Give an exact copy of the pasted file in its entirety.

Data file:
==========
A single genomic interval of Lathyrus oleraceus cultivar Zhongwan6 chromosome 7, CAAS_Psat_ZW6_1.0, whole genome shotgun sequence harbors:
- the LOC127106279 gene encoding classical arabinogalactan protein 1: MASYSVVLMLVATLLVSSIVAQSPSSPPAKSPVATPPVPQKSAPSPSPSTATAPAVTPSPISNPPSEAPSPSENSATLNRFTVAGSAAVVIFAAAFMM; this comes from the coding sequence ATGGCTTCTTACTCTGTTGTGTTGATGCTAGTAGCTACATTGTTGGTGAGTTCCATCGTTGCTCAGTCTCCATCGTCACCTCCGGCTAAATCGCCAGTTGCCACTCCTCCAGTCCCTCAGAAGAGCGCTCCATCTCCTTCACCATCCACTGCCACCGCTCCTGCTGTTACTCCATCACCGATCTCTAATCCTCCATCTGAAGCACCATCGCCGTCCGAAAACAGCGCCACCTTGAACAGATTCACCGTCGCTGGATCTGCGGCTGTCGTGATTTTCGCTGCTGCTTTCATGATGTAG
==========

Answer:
A single genomic interval of Lathyrus oleraceus cultivar Zhongwan6 chromosome 7, CAAS_Psat_ZW6_1.0, whole genome shotgun sequence harbors:
- the LOC127106279 gene encoding classical arabinogalactan protein 1: MASYSVVLMLVATLLVSSIVAQSPSSPPAKSPVATPPVPQKSAPSPSPSTATAPAVTPSPISNPPSEAPSPSENSATLNRFTVAGSAAVVIFAAAFMM; this comes from the coding sequence ATGGCTTCTTACTCTGTTGTGTTGATGCTAGTAGCTACATTGTTGGTGAGTTCCATCGTTGCTCAGTCTCCATCGTCACCTCCGGCTAAATCGCCAGTTGCCACTCCTCCAGTCCCTCAGAAGAGCGCTCCATCTCCTTCACCATCCACTGCCACCGCTCCTGCTGTTACTCCATCACCGATCTCTAATCCTCCATCTGAAGCACCATCGCCGTCCGAAAACAGCGCCACCTTGAACAGATTCACCGTCGCTGGATCTGCGGCTGTCGTGATTTTCGCTGCTGCTTTCATGATGTAG